In the end, both Scotland and Norway's chances of reaching the play-offs were ended on the final day of qualifiers, making the point moot.
In true Scottish media timing, Burley was dealt an apparent double blow following the defeat to Macedonia with Rangers midfielder Lee McCulloch announcing his international retirement.
I didn't rush into Scotland decision - Boyd
McCulloch insisted he had made the decision before the defeat in Skopje and admitted that the media coverage had painted him as a villain.
In truth, McCulloch's move was unsurprising, as he had only featured in one of Burley's squads and was not a regular in Walter Smith's squad at Ibrox.
However, it sparked a somewhat acrimonious relationship between the Scotland manager and several other members of the Rangers squad.
In October 2008, Burley's side were drawing 0-0 with Norway at Hampden but still had three striking options on the bench in Kris Boyd, Chris Iwelumo and Steven Fletcher.
Burley, with only two substitutions remaining, elected to throw on Fletcher and the uncapped Iwelumo, neither of whom had yet scored for Scotland, leaving seven-time international scorer Boyd out altogether.
The move backfired with Wolves' Iwelumo missing an open goal and the game ending scoreless, leaving the Scots with only four points from their first three Group 9 matches.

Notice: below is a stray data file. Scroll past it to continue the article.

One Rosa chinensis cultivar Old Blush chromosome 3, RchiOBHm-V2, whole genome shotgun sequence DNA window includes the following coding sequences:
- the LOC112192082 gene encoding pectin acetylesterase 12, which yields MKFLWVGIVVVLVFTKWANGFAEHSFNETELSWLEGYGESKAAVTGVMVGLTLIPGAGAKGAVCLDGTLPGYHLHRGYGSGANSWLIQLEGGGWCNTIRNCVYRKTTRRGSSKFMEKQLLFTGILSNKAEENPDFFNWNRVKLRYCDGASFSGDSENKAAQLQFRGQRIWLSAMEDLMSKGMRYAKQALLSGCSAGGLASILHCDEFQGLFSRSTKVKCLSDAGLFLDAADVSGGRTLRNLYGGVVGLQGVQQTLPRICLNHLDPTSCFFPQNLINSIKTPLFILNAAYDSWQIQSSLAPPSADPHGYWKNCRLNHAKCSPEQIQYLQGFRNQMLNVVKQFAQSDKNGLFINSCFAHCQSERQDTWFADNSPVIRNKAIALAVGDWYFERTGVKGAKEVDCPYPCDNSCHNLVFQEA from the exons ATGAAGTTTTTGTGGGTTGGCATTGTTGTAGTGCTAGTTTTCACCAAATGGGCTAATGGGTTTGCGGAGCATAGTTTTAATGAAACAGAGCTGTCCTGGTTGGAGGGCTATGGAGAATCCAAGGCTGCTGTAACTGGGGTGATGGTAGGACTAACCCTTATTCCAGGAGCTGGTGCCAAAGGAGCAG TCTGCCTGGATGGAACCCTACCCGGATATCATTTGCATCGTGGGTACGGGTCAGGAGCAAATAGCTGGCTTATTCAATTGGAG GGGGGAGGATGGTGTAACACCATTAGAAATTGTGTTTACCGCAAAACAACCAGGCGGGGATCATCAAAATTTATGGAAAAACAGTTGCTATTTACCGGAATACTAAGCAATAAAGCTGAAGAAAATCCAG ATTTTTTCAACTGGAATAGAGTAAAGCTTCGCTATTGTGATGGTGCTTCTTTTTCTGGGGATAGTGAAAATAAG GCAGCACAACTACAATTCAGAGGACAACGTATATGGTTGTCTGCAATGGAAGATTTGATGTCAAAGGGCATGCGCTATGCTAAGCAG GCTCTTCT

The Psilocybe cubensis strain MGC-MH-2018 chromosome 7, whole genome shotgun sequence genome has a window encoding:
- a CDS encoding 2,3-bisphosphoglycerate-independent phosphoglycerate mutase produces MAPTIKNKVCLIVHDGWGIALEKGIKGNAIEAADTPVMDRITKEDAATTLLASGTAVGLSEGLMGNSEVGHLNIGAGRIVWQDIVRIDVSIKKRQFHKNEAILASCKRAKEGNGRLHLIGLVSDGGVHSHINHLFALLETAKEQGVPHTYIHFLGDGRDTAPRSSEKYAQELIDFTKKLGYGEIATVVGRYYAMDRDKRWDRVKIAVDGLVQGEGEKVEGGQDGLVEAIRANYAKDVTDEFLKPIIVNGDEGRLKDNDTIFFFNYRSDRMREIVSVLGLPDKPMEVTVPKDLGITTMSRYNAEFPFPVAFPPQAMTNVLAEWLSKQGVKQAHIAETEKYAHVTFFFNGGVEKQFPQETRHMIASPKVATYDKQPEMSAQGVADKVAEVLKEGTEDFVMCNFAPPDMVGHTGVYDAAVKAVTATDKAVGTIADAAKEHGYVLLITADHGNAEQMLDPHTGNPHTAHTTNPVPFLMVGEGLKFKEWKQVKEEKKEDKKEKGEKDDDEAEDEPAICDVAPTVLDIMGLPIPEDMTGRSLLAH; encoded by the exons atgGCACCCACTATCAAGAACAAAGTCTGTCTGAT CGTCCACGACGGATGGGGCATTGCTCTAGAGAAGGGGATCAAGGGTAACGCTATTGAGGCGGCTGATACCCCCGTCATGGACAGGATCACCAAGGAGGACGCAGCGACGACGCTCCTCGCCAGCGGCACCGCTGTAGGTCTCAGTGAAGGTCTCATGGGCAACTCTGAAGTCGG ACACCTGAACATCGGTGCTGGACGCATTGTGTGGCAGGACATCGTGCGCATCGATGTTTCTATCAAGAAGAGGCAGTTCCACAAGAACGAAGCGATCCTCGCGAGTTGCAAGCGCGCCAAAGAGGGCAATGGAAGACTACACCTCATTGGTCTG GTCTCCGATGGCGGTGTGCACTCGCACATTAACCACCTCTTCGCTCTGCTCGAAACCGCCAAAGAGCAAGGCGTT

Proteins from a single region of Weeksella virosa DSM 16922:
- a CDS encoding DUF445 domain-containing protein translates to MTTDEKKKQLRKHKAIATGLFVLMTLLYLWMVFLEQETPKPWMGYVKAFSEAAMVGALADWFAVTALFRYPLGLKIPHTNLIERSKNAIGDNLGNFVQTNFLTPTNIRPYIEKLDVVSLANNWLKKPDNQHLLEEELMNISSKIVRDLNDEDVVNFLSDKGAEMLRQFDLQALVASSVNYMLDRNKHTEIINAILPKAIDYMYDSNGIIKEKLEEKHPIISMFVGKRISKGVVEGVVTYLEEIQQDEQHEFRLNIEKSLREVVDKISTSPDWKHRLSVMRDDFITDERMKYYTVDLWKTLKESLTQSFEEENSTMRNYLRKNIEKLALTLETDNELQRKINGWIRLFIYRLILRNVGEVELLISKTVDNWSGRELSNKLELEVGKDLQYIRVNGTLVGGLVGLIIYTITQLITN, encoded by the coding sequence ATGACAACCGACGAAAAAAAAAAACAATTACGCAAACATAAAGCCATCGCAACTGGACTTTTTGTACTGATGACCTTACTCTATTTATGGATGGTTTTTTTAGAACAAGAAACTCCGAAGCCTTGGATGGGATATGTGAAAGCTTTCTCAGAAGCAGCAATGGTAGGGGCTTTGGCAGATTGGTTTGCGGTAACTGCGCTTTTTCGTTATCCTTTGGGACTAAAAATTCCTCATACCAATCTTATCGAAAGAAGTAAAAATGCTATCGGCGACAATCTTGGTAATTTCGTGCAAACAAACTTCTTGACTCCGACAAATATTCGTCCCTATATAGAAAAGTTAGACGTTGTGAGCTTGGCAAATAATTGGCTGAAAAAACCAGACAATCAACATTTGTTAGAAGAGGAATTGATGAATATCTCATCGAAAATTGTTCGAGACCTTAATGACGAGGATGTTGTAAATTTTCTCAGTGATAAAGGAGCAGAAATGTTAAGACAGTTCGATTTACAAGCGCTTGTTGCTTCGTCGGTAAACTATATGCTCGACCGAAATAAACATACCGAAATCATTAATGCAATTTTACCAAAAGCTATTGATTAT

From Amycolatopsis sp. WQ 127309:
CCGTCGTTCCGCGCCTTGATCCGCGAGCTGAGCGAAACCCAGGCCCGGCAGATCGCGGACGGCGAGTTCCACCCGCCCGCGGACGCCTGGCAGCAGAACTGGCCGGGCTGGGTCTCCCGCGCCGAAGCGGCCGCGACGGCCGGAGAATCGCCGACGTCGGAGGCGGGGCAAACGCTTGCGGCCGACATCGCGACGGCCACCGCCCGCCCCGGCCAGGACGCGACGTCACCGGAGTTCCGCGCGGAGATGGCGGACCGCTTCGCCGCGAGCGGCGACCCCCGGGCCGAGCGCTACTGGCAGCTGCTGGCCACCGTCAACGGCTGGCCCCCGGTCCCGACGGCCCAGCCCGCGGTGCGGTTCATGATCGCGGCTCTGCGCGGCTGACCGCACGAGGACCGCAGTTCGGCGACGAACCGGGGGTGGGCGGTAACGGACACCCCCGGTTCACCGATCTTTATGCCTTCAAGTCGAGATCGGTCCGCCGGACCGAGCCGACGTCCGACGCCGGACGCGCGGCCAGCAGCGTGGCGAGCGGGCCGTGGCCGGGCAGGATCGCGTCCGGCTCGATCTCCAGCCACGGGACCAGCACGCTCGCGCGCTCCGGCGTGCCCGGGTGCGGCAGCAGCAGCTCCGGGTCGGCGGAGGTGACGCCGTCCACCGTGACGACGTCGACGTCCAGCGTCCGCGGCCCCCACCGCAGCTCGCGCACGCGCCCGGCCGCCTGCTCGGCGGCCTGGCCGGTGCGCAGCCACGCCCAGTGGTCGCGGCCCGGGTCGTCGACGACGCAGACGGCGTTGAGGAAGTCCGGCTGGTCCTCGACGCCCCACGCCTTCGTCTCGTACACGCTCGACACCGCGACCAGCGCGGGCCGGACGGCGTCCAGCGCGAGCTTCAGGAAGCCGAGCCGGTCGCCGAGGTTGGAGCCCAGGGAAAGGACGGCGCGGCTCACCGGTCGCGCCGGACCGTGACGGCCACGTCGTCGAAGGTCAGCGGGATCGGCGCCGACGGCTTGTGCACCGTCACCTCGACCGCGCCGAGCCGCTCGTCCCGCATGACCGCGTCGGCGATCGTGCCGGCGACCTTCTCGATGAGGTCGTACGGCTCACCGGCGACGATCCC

The following day, Boyd announced that he would no longer be available for Scotland duty under Burley and the Rangers striker went on to become the Scottish Premier League's top goalscorer for season 2008/09.
Burley explains why he did not pick Boyd
With the SFA flooded with calls on the Monday, Burley reluctantly fronted a news conference to defend his decision to field Iwelumo instead of Boyd and insisted he only wanted players who were "totally committed".
Six months later, Scotland returned from a 3-0 defeat to the Netherlands in Amsterdam and stayed at the Cameron House Hotel, which was to become the scene of one of the most infamous incidents in the national team's recent history.
Captain Barry Ferguson and Allan McGregor broke a curfew and were dropped to the bench for the next game against Iceland only three days later.
The Rangers pair were subsequently photographed making rude gestures to photographers and were eventually told they would never play for their country again.
Barry Ferguson and Allan McGregor made offensive gestures to the media
The off-field events were enough to sour Burley's relationship with the media but the results gave the media more than enough fuel to criticise the Scotland manager.
It took Burley five internationals to record his first win with Scotland - a 2-1 win in Iceland - and only two more wins followed in the World Cup qualifying campaign.
However, the damage was done at home to the Norwegians, as the two defeats to the Netherlands were neither a disgrace nor unexpected.
In friendlies, Burley struggled to make his mark with draws at home to Croatia and Northern Ireland and defeats in the Czech Republic, Japan and Wales, where the 3-0 reverse provoked an angry reaction from the travelling fans.